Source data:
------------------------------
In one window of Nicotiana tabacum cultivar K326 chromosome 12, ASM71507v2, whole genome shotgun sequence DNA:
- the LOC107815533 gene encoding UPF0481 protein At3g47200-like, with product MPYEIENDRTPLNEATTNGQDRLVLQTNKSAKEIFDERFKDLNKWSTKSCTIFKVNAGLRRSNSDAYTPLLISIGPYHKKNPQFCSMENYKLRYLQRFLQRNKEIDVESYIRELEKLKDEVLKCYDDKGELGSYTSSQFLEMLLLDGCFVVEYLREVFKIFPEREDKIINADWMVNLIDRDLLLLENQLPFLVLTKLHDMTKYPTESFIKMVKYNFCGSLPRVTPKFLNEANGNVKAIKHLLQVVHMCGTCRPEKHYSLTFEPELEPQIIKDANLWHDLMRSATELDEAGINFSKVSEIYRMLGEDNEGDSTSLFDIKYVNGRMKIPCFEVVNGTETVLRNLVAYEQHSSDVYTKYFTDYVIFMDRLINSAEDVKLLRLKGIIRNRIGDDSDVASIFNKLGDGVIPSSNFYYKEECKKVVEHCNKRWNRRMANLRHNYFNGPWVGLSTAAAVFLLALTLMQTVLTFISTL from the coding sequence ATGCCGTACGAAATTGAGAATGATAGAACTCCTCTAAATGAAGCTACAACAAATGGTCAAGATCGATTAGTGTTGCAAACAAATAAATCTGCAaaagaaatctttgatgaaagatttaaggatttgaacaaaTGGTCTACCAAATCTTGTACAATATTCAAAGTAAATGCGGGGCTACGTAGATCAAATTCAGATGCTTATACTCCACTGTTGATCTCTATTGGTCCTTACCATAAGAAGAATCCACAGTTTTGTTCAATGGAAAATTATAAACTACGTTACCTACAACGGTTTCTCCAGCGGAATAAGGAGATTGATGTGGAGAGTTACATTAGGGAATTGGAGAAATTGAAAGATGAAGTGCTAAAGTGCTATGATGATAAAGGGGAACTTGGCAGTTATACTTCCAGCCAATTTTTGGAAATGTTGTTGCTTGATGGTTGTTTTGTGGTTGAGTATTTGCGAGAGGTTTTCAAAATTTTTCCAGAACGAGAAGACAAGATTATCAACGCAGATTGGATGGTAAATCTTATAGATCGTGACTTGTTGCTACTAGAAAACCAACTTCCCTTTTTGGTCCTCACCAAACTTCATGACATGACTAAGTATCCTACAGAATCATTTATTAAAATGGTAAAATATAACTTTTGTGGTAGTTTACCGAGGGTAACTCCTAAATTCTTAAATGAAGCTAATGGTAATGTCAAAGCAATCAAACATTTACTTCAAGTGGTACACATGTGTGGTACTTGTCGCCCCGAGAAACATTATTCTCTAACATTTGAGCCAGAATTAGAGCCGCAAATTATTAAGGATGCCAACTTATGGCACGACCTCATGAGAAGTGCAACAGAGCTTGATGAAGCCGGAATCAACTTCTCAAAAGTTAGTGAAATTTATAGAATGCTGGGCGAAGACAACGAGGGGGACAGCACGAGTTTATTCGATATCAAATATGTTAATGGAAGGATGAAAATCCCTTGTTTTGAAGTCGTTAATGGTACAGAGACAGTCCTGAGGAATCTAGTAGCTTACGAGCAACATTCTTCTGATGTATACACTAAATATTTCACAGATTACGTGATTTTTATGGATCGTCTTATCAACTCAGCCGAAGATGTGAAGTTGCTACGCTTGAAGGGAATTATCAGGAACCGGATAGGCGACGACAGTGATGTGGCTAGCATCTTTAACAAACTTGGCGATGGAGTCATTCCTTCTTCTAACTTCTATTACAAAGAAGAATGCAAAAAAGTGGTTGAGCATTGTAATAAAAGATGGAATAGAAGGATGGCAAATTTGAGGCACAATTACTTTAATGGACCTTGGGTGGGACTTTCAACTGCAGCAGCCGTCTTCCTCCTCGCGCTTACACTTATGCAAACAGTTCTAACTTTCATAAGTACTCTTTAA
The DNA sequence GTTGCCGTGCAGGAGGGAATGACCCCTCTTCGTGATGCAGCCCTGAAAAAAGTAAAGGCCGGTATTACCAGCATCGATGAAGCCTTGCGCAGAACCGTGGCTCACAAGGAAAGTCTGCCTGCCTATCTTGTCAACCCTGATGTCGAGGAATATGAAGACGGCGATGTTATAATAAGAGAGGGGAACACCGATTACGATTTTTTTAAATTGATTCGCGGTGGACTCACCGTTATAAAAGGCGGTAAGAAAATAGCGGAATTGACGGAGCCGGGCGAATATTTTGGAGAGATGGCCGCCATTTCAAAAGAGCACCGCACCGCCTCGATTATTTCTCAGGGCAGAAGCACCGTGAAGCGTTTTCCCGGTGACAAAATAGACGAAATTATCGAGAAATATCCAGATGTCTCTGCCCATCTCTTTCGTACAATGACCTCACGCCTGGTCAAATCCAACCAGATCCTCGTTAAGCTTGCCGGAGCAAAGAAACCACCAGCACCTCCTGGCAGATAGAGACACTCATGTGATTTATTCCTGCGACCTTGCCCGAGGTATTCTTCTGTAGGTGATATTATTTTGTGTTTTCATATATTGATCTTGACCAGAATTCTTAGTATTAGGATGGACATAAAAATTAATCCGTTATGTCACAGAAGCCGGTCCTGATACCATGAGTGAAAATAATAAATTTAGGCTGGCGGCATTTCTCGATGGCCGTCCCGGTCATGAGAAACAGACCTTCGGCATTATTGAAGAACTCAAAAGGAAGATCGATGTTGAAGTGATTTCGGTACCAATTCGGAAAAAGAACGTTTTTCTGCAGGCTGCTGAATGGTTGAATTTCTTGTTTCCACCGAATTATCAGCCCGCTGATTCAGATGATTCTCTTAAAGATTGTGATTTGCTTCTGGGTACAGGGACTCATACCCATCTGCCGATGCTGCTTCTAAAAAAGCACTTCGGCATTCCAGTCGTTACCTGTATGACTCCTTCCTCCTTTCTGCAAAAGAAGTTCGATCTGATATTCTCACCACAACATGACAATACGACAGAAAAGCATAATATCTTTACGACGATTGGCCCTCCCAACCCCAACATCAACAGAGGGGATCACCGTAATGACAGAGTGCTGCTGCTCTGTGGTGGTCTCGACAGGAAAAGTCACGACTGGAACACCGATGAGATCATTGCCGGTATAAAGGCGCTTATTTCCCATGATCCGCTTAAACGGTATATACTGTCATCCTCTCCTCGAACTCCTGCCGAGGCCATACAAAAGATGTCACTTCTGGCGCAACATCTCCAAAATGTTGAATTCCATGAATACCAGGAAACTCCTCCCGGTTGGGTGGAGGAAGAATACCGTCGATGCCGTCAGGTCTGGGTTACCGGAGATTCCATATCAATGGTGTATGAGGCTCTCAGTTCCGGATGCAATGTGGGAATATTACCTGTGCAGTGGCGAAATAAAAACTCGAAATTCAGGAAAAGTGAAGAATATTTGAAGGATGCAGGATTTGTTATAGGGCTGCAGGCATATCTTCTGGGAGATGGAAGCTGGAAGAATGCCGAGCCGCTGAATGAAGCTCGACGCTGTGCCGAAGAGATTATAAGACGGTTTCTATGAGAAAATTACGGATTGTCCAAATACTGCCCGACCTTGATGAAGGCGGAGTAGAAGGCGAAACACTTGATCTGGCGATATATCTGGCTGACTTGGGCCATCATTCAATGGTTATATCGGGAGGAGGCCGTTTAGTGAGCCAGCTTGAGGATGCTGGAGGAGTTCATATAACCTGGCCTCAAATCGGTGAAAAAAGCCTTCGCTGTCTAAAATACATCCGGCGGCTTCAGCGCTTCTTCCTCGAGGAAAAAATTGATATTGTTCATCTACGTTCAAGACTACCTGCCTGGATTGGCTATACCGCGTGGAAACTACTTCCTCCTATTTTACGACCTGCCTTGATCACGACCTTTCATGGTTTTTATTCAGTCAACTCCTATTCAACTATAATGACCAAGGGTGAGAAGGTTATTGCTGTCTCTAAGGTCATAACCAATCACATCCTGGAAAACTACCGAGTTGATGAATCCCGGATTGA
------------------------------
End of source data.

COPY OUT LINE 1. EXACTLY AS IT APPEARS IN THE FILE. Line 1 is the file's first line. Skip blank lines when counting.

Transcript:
In one window of Nicotiana tabacum cultivar K326 chromosome 12, ASM71507v2, whole genome shotgun sequence DNA: